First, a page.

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History of the Byzantine empire
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Marcianinherited from his predecessor a very complicated state of affairs in the church. The Monophysites were now triumphant. Marcian, favoring the stand taken by the first two ecumenical councils, could not become reconciled to this triumph, and in the year 451 he called the Fourth Ecumenical Council, at Chalcedon, which proved to be of great importance for all subsequent history. The number of delegates to this council was very large and included legates representing the pope.
The council condemned the acts of the Robber Council of Ephesus and deposed Dioscorus. Then it worked out a new religious formula completely rejecting the doctrine of the Monophysites and wholly according with the views of the Pope of Rome. The Council affirmed “one and the same Christ in two natures without confusion or change, division or separation.” The dogmas approved by this Council of Chalcedon, triumphantly confirming the main doctrines of the first ecumenical councils, became the basis of the religious teachings of the orthodox church.
The decisions of the Council of Chalcedon were also of great political significance in Byzantine history. The Byzantine government, by openly opposing Monophysitism in the fifth century, alienated the eastern provinces, Syria and Egypt, where the majority of the population was Monophysitic. The Monophysites remained true to their religious doctrine even after the condemnations of the council of 451 and were unwilling to make any compromises. The Egyptian church abolished the use of Greek in its services and introduced the native Egyptian (Coptic) language. The religious disturbances in Jerusalem, Alexandria, and Antioch caused by the forced introduction of the decisions of the council assumed the character of serious national revolts and were suppressed by the civil and military authorities only after much bloodshed. The suppression of these revolts, however, did not settle the fundamental problems of the period. Against the background of the conflicting religious disputes, which became more and more acute, clearly defined racial contradictions, particularly in Syria and Egypt, began to appear. The Egyptian and Syrian native populations were gradually becoming convinced of the desirability of seceding from the Byzantine Empire. The religious disturbances in the eastern provinces, aided by the composition of the population, created toward the seventh century conditions which facilitated the transfer of these rich and civilized districts into the hands of first the Persians and later the Arabs.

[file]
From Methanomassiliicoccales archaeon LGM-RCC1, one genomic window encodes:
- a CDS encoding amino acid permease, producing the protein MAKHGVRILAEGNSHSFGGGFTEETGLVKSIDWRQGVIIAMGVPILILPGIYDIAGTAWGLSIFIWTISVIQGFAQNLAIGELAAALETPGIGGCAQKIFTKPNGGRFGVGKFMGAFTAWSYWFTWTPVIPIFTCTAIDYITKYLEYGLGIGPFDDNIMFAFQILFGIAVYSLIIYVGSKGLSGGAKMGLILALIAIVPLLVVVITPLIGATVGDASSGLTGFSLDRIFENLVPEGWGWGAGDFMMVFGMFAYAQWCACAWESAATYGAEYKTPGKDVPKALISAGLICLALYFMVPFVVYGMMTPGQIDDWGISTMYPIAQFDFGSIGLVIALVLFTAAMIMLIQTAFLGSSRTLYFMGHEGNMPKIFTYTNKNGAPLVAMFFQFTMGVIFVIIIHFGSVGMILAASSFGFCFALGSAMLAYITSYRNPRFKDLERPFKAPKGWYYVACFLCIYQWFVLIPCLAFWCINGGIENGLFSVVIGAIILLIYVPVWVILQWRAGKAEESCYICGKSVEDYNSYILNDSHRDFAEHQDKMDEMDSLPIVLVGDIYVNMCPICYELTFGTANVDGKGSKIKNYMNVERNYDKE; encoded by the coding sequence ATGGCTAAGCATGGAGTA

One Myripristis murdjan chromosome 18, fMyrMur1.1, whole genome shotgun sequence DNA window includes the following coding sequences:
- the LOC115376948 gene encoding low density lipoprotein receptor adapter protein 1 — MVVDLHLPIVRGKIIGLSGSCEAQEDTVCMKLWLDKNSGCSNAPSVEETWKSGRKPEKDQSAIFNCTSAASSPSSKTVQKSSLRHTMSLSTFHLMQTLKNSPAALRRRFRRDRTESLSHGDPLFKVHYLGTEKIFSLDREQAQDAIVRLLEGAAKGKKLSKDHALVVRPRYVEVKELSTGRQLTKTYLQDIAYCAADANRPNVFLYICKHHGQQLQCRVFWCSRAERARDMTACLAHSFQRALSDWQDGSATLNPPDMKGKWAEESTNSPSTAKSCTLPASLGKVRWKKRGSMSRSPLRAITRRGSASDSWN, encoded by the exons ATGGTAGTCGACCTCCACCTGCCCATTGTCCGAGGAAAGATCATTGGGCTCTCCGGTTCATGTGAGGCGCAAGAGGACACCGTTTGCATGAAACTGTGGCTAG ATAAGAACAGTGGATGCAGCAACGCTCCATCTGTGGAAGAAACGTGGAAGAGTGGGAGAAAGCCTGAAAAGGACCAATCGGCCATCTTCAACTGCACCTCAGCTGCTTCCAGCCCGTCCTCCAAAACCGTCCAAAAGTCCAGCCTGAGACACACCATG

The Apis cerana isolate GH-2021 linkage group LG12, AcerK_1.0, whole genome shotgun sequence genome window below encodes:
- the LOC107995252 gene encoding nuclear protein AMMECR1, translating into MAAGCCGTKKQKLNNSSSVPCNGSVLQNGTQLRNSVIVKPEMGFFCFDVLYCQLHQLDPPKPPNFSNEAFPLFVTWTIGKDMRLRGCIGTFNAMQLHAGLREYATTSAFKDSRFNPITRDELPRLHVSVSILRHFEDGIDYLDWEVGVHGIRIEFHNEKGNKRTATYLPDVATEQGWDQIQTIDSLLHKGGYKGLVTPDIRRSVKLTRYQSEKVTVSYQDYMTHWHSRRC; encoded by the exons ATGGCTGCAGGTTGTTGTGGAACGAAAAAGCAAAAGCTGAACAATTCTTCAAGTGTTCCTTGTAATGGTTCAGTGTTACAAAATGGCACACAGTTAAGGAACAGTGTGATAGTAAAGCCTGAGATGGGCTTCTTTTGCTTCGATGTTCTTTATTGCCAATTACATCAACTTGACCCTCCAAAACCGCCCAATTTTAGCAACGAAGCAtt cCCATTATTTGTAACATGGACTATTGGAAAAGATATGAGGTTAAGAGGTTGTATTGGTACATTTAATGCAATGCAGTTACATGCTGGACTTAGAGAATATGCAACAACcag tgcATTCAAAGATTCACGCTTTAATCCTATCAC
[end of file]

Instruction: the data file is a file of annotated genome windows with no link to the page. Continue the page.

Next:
The twenty-eighth canon of the Council of Chalcedon, which called forth a correspondence between the Emperor and the pope, was also of great importance. Although not confirmed by the pope, this canon was generally accepted in the East. It raised the question of the rank of the patriarch of Constantinople in relation to the Pope of Rome, a question already decided by the third canon of the Second Ecumenical Council. Following this decision, the twenty-eighth canon of the Chalcedon council gave “equal privileges to the most holy throne of New Rome, rightly judging that the city which is honored with the Sovereignty and the Senate and enjoys equal privileges with the old Imperial Rome should in ecclesiastical matters also be magnified as she is, and rank next after her.” Furthermore, the same canon granted the archbishop of Constantinople the right to ordain bishops for the provinces of Pontus, Asia, and Thrace, inhabited by people of various tribes. “It is sufficient to recall,” said Th. I. Uspensky, “that these three names embraced all the Christian missions in the East, in southern Russia, and in the Balkan peninsula, as well as all those acquisitions of the eastern clergy which could eventually be made in the indicated districts. At least, this is the opinion of later Greek canonists who defended the rights of the Constantinopolitan patriarch. Such, in brief, is the universal historical significance of the twenty-eighth canon.” Both Marcian and Leo I, then, were emperors of strict orthodox mind.
Zeno (474-91). Odovacar and Theodoric the Ostrogoth.
After the death of Leo I (474) the throne passed to his six-year-old grandson, Leo, who died in the same year, after conferring the imperial rank upon his father, Zeno. Following the death of his son, Zeno became sole emperor (474-91). His accession to the throne marks the supplanting of the former Germanic influence at the court by a new barbarian influence, that of the Isaurians, a savage race of which he was a member. The Isaurians now occupied the best positions and most responsible posts in the capital. Very soon Zeno became aware that even among his own people men were plotting against him, and he showed much determination in quelling the revolt in mountainous Isauria, ordering the inhabitants to pull down the greater part of their fortifications. The dominance of Isaurians in the Empire continued, however, throughout Zeno’s lifetime.